Everywhere you turn, whether on Twitter or tech news sites, you see articles that extol the benefits of hyperconverged infrastructure (HCI). We’ve seen HCI adoption increase and become much more widely deployed since its inception.
Why is that?
What is All the Hype Around HCI?
Organizations always look for ways to reduce their time to market for business critical applications. Lines of Business feel pressure to deploy applications faster; and, in turn, IT feels pressure to react faster. Hyperconvergence allows IT to deploy resources faster by reducing the complexity involved with the architecture. This is achieved by integrating storage, compute, network, management, as well as other services, into an easy-to-consume appliance.
This appliance architecture appeals to most organizations for three reasons:
- Scale – HCI allows IT organizations to predicatively manage and forecast for needed growth. Resources can be bench marked, and every appliance will provide the same amount of resources. This allows forecasting to happen consistently from year to year. As resources are needed, just drop in another appliance. Resources are added to the pool ready for consumption.
- Cost – As mentioned above, adding resources is more predictable. This makes management very happy when you are not asking for extra resources that align outside of budget. Utilizing HCI will also provide lower OpEx costs as IT admins will see a reduction in management times as well as system deployment times.
- Risk – With less systems to manage, and less system dependencies, comes lower overall risk. No longer do you have to worry about the downstream impact of a firmware upgrade or a software patch.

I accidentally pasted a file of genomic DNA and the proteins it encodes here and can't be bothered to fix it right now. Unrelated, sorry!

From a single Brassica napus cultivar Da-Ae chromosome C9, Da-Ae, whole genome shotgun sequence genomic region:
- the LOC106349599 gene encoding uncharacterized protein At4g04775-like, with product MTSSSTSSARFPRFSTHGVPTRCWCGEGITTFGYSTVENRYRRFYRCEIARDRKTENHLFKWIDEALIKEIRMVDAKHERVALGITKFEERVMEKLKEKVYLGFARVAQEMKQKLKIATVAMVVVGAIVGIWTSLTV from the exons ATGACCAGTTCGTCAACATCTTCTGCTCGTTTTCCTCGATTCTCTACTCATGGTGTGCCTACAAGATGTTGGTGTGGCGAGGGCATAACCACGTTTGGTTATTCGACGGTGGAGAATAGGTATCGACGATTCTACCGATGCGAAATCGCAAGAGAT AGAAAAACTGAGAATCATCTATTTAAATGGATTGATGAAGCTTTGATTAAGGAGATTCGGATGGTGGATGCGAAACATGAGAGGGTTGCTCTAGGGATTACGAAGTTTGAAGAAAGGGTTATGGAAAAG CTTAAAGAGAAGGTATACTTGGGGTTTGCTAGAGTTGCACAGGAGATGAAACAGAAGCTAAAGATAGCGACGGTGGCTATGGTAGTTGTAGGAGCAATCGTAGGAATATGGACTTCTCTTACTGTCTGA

These benefits typically align directly with what businesses look for from IT:
- be more efficient,
- manage the budget better,
- do more with less, focus on innovation,
- and help the business grow.
Utilizing traditional architecture makes meeting these business demands very challenging. IT has been used to building out silos and maintaining all the moving parts; however, with the advancement of cloud computing, business needs IT transformation. If IT does not react and meet the business needs, the business will move on. This is where “shadow IT” comes into play. Shadow IT happens when Lines of Business utilize cloud computing resources outside of IT to fulfill their computing needs.
HCI has greatly assisted in reducing the amount of Shadow IT. Empowering IT to deliver at cloud speeds, while being able to expand resources quickly, has also empowered HCI’s on premise cloud computing like capabilities.
There are many different hardware players in the market that are all developing their version of HCI. Each of these solutions is similar in the fact that they commoditize storage and compute; however, they each meet the business needs a little bit differently. The major differences are the overarching software that powers HCI for each of the vendors. Some will allow replication of data, some assist with backing up data, some add networking solutions, each allows you to scale a little differently, and some support different hypervisors. Whoever the vendor of choice, you will greatly simplify your infrastructure.
All of the Hype that you see and hear about Hyperconvergence is real–there hasn’t been an architecture that aligns directly to the business in many years. Please reach out to Aspire for a deep dive in Hyperconvergence to help you better understand how it could align with your business.